Scope

The legislation will cover all types of personal information which arenot publicly available but, will exclude:(i) a holding company of another body corporate;
(ii) a subsidiary of another body corporate;
(iii) a subsidiary of a holding company of another body corporate,Under section 46, a body corporate (in this section called the first body)is a subsidiary of another body corporate if, and only if:
(i) the other body:
(A) controls the composition of the first body's board;
(B) controls more than one-half of the maximum number of possible votes ata general meeting of the first body; or
(C) hold more than one-half of the issued share capital of the first body;
(ii) the first body is a subsidiary of a subsidiaryof the other body.

This might allow a large organisation with diverse businesses to poolits personal data collections without the knowledge of its customers. Restrictionsstill apply to the use and disclosure of this information, but an organisationwhich was able to conduct direct marketing to customers apparently conductdirect marketing in respect of all of the operations of its related bodiescorporate.

The NPPs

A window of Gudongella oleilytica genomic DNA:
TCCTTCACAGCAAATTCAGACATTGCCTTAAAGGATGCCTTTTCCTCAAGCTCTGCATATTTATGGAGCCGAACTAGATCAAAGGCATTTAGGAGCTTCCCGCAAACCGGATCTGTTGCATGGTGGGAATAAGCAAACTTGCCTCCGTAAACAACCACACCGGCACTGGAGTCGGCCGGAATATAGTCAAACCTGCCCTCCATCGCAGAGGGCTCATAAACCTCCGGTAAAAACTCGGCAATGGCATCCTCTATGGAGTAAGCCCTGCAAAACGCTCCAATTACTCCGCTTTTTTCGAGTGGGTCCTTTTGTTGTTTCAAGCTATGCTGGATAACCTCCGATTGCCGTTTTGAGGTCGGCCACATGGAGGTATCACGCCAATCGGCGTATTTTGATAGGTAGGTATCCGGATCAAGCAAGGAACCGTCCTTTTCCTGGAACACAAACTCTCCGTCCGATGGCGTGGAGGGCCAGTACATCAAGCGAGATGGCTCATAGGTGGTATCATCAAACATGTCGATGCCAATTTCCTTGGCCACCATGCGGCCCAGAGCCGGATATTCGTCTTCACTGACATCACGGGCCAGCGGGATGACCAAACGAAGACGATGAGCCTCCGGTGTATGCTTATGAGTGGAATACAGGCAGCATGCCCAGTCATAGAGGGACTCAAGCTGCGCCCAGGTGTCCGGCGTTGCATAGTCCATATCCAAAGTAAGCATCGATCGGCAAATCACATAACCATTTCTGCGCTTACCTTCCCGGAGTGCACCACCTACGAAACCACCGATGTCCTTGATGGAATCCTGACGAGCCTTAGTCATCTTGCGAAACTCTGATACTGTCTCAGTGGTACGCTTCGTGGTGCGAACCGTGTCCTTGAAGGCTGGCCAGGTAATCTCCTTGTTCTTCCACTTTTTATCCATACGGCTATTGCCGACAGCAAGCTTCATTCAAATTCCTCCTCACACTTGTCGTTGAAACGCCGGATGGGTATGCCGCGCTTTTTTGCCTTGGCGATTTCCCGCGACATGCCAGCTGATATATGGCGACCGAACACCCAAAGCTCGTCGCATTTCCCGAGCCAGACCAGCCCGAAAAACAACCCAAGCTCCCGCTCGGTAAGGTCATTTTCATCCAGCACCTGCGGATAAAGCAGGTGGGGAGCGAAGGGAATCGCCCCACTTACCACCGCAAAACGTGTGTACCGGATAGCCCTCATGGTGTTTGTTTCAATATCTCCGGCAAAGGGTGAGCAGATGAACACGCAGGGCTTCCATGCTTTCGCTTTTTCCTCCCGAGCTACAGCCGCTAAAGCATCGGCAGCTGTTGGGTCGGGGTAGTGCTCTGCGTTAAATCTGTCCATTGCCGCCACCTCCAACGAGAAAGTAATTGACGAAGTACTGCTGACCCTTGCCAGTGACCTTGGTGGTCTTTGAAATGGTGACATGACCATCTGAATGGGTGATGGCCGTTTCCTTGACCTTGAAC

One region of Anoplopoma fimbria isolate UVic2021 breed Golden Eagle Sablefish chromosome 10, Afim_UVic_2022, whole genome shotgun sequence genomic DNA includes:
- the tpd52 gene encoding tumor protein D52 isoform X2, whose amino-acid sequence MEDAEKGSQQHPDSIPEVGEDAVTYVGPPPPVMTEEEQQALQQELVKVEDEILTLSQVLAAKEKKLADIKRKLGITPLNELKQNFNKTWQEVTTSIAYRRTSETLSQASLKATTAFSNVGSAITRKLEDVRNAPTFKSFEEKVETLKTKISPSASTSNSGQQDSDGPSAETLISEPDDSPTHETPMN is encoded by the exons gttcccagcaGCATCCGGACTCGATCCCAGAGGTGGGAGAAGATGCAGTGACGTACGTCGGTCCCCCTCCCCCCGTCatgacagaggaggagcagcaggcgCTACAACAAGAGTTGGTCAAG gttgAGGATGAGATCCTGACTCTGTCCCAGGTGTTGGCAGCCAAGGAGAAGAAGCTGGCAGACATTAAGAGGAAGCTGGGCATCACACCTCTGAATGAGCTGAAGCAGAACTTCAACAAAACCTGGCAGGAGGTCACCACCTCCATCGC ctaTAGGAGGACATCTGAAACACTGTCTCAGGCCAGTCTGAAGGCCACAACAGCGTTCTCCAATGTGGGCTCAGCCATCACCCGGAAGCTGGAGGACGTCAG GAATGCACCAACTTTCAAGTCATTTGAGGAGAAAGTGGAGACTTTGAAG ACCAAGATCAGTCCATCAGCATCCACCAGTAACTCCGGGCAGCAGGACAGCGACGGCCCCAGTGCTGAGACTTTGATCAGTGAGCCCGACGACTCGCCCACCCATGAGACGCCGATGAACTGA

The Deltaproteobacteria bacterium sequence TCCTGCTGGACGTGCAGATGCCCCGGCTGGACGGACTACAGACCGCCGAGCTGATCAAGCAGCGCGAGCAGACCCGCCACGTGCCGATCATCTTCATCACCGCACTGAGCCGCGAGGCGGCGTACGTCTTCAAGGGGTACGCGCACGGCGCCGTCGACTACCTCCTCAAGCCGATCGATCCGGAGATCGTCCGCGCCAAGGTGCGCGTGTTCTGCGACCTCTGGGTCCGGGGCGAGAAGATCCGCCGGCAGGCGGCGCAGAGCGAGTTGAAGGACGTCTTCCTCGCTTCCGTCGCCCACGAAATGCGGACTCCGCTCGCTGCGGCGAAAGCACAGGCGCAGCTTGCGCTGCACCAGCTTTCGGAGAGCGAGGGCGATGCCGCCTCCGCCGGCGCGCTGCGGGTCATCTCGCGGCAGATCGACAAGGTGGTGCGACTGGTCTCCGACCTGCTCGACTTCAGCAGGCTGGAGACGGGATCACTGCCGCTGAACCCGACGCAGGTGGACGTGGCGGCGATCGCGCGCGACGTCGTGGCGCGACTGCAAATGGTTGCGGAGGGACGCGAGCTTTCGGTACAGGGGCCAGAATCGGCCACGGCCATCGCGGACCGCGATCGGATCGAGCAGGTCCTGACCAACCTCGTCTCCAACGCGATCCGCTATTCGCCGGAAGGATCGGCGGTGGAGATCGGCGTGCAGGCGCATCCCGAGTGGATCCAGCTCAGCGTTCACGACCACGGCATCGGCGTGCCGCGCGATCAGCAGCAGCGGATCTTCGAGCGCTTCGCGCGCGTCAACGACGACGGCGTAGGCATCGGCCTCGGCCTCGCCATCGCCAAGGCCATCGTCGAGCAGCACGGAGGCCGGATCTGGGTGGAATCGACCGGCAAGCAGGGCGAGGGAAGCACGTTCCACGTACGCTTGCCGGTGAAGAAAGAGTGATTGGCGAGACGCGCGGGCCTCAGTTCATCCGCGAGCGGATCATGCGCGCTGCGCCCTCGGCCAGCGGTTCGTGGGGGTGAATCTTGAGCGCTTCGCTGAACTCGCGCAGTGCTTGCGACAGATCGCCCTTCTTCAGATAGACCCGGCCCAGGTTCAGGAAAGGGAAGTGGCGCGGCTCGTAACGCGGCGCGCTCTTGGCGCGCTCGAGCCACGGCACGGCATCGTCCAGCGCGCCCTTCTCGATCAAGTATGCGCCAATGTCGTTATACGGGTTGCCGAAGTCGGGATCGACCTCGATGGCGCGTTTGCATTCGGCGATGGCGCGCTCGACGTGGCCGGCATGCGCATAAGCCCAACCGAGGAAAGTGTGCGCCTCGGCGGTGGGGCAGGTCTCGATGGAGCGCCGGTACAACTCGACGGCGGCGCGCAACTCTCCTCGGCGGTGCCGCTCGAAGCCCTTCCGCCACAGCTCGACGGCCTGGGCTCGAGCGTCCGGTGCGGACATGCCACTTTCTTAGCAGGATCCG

The heart of the legislation is the National Privacy Principles. The NPPsare broadly similar to privacy principles embodied in privacy laws introducedthroughout the industrialised world in recent years, broadly based on the1980 OECD privacy principles. The principles impose restrictions on thecollection, use and disclosure of personal information. They impose requirementsrelating to the quality and security of personal information as well asrequiring openness about information practices and where practicable, givingindividuals the option to remain anonymous in transactions. Individualsare given rights to access personal information, subject to restrictions.There are controls on the transfer of personal information to someone ina foreign country which does not have similar privacy protection. A higherstandard of privacy protection is required for "sensitive information"- defined to include information about an individual's racial or ethnicorigin, political opinions, membership of a political association, religiousbeliefs or affiliations, philosophical beliefs, union membership, sexualpreference or practices, criminal records and health information.